Top tips for viewing the eclipse

Or how to enjoy the astral event on March 9 without going blind.

Praise the sun! The morning of the 9 March will be heralding in a pretty rare astral event, in the form of a partial solar eclipse and lucky old us in Singapore and Malaysia we get a ring side seat to what might be the most authentic, dramatic and plain cheapest outdoor event you’ll attend this year.

Before you attempt to align your chakras and sip your herbal teas in celebration of the majestic cosmic event that is about to occur: what the heck is a solar eclipse? A solar eclipse happens when our pockmarked little moon happens to wander across our view of the sun, thereby blocking it for a short while.

Much like the unwelcome silhouette of a head when some idiot sitting at the top row of the cinema hall stumbles across the path of the projector on the way to the toilet - just bigger and more spacey. And it happens way less often.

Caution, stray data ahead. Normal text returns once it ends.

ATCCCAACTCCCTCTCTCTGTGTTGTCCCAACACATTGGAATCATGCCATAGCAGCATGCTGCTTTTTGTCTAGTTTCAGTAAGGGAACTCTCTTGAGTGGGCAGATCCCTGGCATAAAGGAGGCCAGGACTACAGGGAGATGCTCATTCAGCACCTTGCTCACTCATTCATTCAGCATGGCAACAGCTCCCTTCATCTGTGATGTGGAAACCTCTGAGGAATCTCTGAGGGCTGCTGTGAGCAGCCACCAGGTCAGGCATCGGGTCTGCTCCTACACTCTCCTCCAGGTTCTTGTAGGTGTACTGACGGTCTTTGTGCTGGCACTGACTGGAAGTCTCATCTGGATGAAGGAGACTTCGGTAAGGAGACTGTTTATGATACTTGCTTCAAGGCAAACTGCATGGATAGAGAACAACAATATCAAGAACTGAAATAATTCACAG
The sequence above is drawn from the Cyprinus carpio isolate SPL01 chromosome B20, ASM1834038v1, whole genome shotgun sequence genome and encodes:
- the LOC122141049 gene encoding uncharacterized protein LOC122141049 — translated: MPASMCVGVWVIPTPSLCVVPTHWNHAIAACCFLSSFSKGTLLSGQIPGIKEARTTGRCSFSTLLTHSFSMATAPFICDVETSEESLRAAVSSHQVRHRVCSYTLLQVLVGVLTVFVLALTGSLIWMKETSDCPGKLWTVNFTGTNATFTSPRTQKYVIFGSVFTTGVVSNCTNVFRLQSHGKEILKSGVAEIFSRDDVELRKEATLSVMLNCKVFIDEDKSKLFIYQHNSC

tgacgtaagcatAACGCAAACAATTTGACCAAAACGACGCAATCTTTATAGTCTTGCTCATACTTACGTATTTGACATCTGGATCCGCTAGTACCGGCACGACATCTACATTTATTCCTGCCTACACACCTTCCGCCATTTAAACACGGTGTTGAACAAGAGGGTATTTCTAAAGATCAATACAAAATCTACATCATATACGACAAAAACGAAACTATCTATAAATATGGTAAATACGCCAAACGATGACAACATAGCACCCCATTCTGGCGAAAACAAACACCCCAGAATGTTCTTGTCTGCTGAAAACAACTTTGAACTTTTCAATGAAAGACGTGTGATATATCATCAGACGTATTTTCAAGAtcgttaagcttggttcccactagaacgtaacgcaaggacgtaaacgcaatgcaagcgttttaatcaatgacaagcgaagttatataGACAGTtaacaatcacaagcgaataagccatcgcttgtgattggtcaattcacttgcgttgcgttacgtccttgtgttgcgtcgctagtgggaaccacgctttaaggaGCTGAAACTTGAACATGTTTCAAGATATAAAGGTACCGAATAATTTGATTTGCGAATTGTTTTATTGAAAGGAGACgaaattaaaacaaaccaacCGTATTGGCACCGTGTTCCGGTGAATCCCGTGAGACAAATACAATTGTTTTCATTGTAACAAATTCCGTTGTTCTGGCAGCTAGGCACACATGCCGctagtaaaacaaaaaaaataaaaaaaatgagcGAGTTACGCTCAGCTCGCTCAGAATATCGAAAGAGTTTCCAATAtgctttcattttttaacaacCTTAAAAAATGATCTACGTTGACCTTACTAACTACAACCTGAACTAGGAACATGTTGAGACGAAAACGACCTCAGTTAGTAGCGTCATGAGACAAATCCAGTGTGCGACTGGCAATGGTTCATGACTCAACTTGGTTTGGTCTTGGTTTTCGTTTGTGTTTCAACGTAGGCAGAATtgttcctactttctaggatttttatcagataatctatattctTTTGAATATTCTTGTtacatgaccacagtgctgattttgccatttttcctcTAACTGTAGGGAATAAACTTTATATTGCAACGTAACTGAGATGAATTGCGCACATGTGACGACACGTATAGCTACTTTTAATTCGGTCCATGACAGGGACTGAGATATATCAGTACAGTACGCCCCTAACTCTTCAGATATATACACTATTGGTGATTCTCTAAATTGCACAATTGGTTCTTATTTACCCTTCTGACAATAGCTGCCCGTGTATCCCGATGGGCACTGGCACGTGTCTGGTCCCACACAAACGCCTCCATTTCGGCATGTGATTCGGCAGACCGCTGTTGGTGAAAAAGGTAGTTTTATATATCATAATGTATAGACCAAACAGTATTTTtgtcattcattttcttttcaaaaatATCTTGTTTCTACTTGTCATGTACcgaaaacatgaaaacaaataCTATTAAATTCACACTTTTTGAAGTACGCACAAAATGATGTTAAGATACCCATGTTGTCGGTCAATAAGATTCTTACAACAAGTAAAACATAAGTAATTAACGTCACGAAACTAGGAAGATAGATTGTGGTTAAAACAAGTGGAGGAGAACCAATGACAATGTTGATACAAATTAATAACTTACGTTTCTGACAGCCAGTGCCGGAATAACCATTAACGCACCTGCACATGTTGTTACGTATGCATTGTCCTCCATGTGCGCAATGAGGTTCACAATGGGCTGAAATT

The upcoming solar eclipse will be visible in Singapore and Malaysia on 9 March starting at 7.23am and reaching its peak at 8.23am. It won’t be a total eclipse (of the heart), but we should still get about an 87% eclipse, which is still pretty fantastic for a social media post - um, we mean heavenly natural phenomenon.

But wait, there’s more! Viewing the solar eclipse isn’t just about looking up from your smartphone for more than five seconds (although admittedly that is an essential part of it). And ditto if you want to take a photo that doesn’t look like your camera has a few dozen dead pixels in a curious shape of a foreboding circle.

So if you happen to find a patch of sky that isn’t particularly cloudy in the morning tomorrow, keep your eyes peeled and your cameras at the ready… but not before you read these tips!

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